Europe's HERE mapping company is now here with new Boulder office


HERE, a German tech company aiming to provide high-quality maps for self-driving cars, officially opened its new office in Boulder

HERE, a European tech company aiming to provide high-quality maps for self-driving cars, on Wednesday officially opened its new office in Boulder — with plans to grow. 

The office currently has 20 people, and executives say they expect to have a total of 35 people in the office by the end of the year. 

HERE traces its roots back to the mid-1980s when a small team started developing digital maps of California.

Currently it has 8,500 people in 136 locations in 50 countries. The Boulder office is at 4900 Peal East Circle, in a building that has a lot of vacant space.

And the Boulder team will focus on collecting the stream of live data crowd-sourced from sensors and cameras on cars and using the information to update computerized maps that can be pushed back out to the fleet of vehicles capable of accessing HERE’s maps. 

It’s cutting-edge work that offers the Boulder area’s rich pool of geospatial scientists a challenge to chew on, according to Carolyn Johnston, HERE’s principal scientist and site leader for the Boulder office. 

“Boulder has always been a hotbed of geospatial technology, there’s a group of people here who are already trained up in this area and who have been looking for a challenge,” Johnston said. 

In addition to the existing talent, the lifestyle of the Boulder-Denver area is attractive to prospective employees — and it’s easy to get to customers in Asia and Europe via Denver International Airport, said Sanjay Sood, HERE’s Chicago-based vice president for the highly automotive driving division. 

HERE offered a sneak peak to media Wednesday of the work it’s doing around the world, and where the company — and its technology — is headed.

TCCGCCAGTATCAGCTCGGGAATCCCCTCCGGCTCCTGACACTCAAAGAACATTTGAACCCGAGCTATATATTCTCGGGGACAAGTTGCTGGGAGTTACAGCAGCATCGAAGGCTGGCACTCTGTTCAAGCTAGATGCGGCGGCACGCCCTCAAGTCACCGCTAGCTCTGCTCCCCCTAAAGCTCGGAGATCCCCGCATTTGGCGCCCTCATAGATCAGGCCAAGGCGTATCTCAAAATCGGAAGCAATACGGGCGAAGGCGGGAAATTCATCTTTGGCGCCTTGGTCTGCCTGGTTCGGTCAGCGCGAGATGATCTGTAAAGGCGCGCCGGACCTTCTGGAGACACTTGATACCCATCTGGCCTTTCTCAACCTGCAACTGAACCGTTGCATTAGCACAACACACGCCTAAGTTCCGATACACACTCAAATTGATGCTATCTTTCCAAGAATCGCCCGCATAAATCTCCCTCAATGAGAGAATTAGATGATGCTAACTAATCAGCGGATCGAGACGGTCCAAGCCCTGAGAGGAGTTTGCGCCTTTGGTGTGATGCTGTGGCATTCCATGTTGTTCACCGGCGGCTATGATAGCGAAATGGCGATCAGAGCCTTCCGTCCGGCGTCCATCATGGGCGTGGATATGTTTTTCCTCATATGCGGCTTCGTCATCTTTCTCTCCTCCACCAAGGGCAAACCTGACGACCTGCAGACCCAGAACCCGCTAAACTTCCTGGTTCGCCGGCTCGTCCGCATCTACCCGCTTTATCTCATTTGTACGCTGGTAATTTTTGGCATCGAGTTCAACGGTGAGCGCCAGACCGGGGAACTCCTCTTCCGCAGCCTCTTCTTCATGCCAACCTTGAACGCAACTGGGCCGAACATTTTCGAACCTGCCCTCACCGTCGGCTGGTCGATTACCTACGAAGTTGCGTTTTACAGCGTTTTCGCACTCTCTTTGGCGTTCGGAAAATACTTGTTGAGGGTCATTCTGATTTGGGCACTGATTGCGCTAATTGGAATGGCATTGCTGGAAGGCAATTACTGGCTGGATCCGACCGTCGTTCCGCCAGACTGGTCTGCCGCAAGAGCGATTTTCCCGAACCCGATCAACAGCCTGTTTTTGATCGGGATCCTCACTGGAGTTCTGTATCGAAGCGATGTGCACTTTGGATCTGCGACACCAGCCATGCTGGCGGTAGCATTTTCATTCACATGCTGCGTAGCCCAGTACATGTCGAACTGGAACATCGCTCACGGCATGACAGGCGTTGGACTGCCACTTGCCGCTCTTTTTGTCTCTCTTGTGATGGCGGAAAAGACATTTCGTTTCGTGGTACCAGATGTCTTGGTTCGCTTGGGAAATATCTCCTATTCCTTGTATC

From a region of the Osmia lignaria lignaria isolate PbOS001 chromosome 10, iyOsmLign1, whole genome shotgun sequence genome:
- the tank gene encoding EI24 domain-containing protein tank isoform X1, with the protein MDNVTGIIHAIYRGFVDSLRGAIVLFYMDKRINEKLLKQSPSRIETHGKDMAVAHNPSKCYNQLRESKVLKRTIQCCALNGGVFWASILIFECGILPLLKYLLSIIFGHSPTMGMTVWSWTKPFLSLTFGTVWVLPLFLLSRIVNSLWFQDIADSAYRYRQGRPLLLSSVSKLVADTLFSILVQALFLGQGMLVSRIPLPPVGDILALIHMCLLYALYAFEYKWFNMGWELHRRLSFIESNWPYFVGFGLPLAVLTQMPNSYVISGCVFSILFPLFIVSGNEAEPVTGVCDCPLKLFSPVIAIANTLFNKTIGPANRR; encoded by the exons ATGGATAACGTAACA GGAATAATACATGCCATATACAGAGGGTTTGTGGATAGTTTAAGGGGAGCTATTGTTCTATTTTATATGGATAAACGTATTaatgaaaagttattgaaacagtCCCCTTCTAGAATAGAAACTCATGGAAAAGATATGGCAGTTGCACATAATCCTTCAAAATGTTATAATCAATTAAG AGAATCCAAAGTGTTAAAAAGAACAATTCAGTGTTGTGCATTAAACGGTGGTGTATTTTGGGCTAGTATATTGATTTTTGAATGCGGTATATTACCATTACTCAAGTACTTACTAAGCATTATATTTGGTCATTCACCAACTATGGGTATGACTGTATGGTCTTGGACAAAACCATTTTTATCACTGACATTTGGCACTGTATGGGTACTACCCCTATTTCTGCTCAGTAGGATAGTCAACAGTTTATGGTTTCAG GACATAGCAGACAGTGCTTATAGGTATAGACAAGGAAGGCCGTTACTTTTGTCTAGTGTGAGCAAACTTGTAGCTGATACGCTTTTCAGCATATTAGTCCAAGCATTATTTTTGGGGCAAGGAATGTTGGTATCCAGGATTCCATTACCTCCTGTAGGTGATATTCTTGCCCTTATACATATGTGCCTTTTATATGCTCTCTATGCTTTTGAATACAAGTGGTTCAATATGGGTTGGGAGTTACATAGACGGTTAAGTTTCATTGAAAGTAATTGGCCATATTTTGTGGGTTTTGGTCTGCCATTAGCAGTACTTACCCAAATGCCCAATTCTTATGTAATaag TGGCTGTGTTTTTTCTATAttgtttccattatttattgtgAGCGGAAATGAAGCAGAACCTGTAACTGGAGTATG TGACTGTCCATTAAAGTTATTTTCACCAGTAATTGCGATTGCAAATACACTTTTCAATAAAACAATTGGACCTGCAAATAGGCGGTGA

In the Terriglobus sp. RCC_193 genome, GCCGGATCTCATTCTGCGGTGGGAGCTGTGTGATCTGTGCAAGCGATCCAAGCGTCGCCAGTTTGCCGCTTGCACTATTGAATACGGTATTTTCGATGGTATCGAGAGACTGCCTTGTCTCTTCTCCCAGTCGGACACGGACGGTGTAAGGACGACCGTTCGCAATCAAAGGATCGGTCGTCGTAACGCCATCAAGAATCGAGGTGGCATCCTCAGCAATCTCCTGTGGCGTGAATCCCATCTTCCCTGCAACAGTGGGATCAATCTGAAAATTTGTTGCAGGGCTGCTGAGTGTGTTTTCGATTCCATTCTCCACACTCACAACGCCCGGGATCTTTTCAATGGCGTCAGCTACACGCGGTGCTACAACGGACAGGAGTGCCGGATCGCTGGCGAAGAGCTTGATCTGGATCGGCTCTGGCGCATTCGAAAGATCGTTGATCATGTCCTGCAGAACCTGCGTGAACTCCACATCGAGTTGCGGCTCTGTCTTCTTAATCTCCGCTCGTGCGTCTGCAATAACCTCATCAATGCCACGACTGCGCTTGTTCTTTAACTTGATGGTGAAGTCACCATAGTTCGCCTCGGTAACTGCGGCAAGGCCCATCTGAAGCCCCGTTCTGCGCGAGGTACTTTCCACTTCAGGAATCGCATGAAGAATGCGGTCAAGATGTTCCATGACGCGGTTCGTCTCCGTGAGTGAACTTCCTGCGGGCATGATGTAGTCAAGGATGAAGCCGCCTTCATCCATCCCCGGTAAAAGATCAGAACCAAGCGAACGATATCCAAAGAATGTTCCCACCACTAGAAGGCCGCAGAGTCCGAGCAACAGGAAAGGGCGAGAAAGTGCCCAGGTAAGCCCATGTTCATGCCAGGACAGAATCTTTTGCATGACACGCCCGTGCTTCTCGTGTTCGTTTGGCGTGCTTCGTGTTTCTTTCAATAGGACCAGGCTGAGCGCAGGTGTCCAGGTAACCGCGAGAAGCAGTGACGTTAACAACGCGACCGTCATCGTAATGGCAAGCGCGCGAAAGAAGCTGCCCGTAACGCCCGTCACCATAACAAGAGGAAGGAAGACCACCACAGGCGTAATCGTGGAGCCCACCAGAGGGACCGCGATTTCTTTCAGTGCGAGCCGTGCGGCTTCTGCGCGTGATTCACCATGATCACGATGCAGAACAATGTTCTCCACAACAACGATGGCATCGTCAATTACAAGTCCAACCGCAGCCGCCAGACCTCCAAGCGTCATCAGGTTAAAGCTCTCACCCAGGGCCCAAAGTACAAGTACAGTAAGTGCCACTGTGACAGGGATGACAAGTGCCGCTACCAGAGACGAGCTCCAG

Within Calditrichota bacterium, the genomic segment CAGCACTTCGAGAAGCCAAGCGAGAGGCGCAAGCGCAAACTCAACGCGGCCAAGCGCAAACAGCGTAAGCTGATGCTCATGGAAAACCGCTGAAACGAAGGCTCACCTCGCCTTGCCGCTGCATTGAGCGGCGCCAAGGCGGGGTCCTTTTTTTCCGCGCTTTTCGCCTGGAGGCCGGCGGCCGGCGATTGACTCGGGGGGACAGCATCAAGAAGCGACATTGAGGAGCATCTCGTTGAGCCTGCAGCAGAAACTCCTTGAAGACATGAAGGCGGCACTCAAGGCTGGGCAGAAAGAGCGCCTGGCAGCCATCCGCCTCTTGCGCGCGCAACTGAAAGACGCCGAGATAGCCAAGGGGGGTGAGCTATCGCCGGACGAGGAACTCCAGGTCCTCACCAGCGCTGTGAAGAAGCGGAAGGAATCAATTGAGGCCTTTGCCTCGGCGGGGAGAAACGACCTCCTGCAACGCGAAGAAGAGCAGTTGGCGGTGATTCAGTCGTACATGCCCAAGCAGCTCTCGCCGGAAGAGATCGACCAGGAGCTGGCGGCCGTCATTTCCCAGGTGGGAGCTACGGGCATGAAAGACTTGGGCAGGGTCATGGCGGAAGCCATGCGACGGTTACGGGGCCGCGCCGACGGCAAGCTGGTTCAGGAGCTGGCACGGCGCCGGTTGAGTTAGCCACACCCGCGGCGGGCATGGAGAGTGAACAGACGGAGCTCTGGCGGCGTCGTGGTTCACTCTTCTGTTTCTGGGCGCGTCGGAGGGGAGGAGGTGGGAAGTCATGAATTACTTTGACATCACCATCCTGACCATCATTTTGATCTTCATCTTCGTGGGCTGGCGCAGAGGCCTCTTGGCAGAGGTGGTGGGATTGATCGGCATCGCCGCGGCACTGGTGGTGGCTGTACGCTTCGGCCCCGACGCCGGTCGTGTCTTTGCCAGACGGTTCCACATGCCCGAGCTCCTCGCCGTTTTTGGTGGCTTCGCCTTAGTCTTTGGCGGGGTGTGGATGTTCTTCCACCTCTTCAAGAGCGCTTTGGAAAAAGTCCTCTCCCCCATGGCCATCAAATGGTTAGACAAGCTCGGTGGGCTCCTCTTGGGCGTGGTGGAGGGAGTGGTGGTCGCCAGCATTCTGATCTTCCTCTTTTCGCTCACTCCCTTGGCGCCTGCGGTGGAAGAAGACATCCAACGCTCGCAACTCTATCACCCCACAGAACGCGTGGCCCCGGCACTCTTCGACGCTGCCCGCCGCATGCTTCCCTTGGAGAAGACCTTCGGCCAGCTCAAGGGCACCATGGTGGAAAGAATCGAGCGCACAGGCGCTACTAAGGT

The company is backed by several investors, including Audi, Bosch, BMW, Continental, Daimler, Intel and Pioneer. 

It already offers online maps for on-board vehicle navigation systems, but is positioning itself for the world of the self-driving car. 

“We’re taking the company from a map publishing house, with quarterly updates, to a real-time mapping company where we collect information about changes in the real world and provide information about those changes in real time,” said Ralf Herrtwich, HERE’s Berlin-based senior vice president for the automotive division. 

About 80 percent of HERE’s business is selling access to maps for vehicle navigation systems. 

The company collects information from its own vehicles equipped with cameras and sensors as well as partner companies whose vehicles also collect and send information to the company via the cell phone internet network. 

The challenge is creating fresh, up-to-date, extremely detailed maps with the latest information — be it a construction zone that popped up over night or a sudden traffic jam due to a crash on the road ahead, Herrtwich said. 

They also include information about lanes, traffic lights, signs, the curve of the road and how steep it is. 

“Through connectivity, the vehicles can talk and with the sensors they have something meaningful to say — we’re trying to make sense of all that,” Herrtwich said. 

“It’s quite a bit of number-crunching.” 

Currently about 500,000 vehicles are connected to HERE’s system and the company has mapped about 600,000 kilometers of highways in North America and Europe, Sood said. 

Basin online maps are usually accurate to about 25 or 30 yards and designed to be understood by a human driver, Sood said. 

“If the map says right in 100 meters and it’s really 110 meters, that’s not a big deal to the person driver — but it’s a huge deal to a machine. Five meters is huge,” he said. 

HERE’s goal is to make the next generation of computer maps accurate to less than 20 centimeters, Sood said. 

And vehicles able to access and use HERE’s new maps are not far-off fantasy. 

“We expect to see vehicles on the road able to access this information by next year,” Herrtwich said.